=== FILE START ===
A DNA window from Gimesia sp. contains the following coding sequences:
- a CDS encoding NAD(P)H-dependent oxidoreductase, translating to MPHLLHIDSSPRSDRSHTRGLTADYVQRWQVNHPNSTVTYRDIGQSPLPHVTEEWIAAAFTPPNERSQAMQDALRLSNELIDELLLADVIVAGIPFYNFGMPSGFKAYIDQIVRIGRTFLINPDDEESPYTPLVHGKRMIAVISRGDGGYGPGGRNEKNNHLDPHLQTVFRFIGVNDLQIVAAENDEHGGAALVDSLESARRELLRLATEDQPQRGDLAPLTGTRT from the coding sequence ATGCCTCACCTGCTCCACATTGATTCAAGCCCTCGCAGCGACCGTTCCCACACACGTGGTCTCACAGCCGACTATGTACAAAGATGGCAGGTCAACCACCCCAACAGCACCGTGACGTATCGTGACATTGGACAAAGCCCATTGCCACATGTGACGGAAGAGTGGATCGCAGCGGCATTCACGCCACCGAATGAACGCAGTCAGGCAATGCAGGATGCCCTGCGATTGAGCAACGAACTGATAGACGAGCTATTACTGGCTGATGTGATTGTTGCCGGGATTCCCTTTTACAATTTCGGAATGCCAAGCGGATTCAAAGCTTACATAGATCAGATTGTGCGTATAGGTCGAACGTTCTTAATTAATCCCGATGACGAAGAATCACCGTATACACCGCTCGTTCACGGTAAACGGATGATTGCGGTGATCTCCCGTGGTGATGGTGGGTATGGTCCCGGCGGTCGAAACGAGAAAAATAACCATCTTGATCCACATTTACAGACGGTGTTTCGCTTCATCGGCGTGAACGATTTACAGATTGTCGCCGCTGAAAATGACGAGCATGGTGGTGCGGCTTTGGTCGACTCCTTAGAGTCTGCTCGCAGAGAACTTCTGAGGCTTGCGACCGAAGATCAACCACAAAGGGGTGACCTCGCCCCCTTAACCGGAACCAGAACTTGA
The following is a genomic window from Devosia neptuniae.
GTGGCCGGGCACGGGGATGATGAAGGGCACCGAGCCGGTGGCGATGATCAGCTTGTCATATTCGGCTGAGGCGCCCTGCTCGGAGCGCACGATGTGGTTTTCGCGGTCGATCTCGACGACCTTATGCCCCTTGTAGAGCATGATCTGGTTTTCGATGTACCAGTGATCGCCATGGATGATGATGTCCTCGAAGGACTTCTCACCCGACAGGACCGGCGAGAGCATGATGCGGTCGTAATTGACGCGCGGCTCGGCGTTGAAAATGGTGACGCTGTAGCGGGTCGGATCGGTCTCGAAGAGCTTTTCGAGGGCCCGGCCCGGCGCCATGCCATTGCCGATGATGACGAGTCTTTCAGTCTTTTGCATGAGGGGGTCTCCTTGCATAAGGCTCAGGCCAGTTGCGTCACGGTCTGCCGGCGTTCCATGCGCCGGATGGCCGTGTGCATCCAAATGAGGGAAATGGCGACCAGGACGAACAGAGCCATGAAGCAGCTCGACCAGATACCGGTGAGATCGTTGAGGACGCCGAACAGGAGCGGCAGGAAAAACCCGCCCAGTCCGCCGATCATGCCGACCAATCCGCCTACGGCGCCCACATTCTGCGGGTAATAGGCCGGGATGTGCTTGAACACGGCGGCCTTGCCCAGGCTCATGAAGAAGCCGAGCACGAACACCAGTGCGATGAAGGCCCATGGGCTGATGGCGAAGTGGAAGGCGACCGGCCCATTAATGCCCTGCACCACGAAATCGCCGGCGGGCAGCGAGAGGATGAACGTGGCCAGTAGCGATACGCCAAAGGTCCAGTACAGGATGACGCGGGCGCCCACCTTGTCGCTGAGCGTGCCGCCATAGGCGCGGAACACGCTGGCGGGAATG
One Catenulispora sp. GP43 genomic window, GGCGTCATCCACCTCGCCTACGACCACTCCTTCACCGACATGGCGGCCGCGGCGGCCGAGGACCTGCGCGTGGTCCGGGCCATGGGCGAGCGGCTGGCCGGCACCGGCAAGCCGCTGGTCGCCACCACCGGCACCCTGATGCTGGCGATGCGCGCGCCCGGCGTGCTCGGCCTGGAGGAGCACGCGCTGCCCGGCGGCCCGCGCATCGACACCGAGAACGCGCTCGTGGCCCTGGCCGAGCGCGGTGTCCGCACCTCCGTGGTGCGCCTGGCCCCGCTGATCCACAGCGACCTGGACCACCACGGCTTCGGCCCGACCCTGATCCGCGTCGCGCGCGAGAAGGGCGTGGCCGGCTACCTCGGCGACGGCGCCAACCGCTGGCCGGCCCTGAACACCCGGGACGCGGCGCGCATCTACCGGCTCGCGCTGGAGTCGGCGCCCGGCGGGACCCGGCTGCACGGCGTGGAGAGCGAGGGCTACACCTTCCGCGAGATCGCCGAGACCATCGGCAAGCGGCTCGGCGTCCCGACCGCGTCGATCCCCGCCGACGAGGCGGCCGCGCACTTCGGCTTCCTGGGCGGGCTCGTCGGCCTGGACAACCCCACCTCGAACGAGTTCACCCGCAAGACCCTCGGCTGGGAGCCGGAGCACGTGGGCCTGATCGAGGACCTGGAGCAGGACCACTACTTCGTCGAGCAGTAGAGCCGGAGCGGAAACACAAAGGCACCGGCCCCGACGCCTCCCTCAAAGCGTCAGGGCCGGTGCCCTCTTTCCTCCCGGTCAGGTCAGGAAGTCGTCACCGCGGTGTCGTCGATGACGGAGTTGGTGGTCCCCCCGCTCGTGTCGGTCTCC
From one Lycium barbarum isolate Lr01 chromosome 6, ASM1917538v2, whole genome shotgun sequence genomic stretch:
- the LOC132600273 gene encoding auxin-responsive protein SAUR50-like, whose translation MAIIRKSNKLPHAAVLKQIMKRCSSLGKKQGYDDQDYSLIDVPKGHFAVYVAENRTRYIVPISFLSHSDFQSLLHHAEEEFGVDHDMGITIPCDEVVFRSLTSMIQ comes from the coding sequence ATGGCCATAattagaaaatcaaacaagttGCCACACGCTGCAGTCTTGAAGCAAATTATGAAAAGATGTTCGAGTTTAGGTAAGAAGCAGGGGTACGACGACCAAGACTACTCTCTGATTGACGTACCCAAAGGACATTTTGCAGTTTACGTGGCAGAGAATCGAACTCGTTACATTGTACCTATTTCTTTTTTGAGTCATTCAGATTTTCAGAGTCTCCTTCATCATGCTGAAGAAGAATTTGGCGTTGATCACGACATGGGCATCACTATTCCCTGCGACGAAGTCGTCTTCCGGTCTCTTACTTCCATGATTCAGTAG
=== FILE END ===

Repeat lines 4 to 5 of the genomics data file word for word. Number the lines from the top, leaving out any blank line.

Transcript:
GTGGCCGGGCACGGGGATGATGAAGGGCACCGAGCCGGTGGCGATGATCAGCTTGTCATATTCGGCTGAGGCGCCCTGCTCGGAGCGCACGATGTGGTTTTCGCGGTCGATCTCGACGACCTTATGCCCCTTGTAGAGCATGATCTGGTTTTCGATGTACCAGTGATCGCCATGGATGATGATGTCCTCGAAGGACTTCTCACCCGACAGGACCGGCGAGAGCATGATGCGGTCGTAATTGACGCGCGGCTCGGCGTTGAAAATGGTGACGCTGTAGCGGGTCGGATCGGTCTCGAAGAGCTTTTCGAGGGCCCGGCCCGGCGCCATGCCATTGCCGATGATGACGAGTCTTTCAGTCTTTTGCATGAGGGGGTCTCCTTGCATAAGGCTCAGGCCAGTTGCGTCACGGTCTGCCGGCGTTCCATGCGCCGGATGGCCGTGTGCATCCAAATGAGGGAAATGGCGACCAGGACGAACAGAGCCATGAAGCAGCTCGACCAGATACCGGTGAGATCGTTGAGGACGCCGAACAGGAGCGGCAGGAAAAACCCGCCCAGTCCGCCGATCATGCCGACCAATCCGCCTACGGCGCCCACATTCTGCGGGTAATAGGCCGGGATGTGCTTGAACACGGCGGCCTTGCCCAGGCTCATGAAGAAGCCGAGCACGAACACCAGTGCGATGAAGGCCCATGGGCTGATGGCGAAGTGGAAGGCGACCGGCCCATTAATGCCCTGCACCACGAAATCGCCGGCGGGCAGCGAGAGGATGAACGTGGCCAGTAGCGATACGCCAAAGGTCCAGTACAGGATGACGCGGGCGCCCACCTTGTCGCTGAGCGTGCCGCCATAGGCGCGGAACACGCTGGCGGGAATG
One Catenulispora sp. GP43 genomic window, GGCGTCATCCACCTCGCCTACGACCACTCCTTCACCGACATGGCGGCCGCGGCGGCCGAGGACCTGCGCGTGGTCCGGGCCATGGGCGAGCGGCTGGCCGGCACCGGCAAGCCGCTGGTCGCCACCACCGGCACCCTGATGCTGGCGATGCGCGCGCCCGGCGTGCTCGGCCTGGAGGAGCACGCGCTGCCCGGCGGCCCGCGCATCGACACCGAGAACGCGCTCGTGGCCCTGGCCGAGCGCGGTGTCCGCACCTCCGTGGTGCGCCTGGCCCCGCTGATCCACAGCGACCTGGACCACCACGGCTTCGGCCCGACCCTGATCCGCGTCGCGCGCGAGAAGGGCGTGGCCGGCTACCTCGGCGACGGCGCCAACCGCTGGCCGGCCCTGAACACCCGGGACGCGGCGCGCATCTACCGGCTCGCGCTGGAGTCGGCGCCCGGCGGGACCCGGCTGCACGGCGTGGAGAGCGAGGGCTACACCTTCCGCGAGATCGCCGAGACCATCGGCAAGCGGCTCGGCGTCCCGACCGCGTCGATCCCCGCCGACGAGGCGGCCGCGCACTTCGGCTTCCTGGGCGGGCTCGTCGGCCTGGACAACCCCACCTCGAACGAGTTCACCCGCAAGACCCTCGGCTGGGAGCCGGAGCACGTGGGCCTGATCGAGGACCTGGAGCAGGACCACTACTTCGTCGAGCAGTAGAGCCGGAGCGGAAACACAAAGGCACCGGCCCCGACGCCTCCCTCAAAGCGTCAGGGCCGGTGCCCTCTTTCCTCCCGGTCAGGTCAGGAAGTCGTCACCGCGGTGTCGTCGATGACGGAGTTGGTGGTCCCCCCGCTCGTGTCGGTCTCC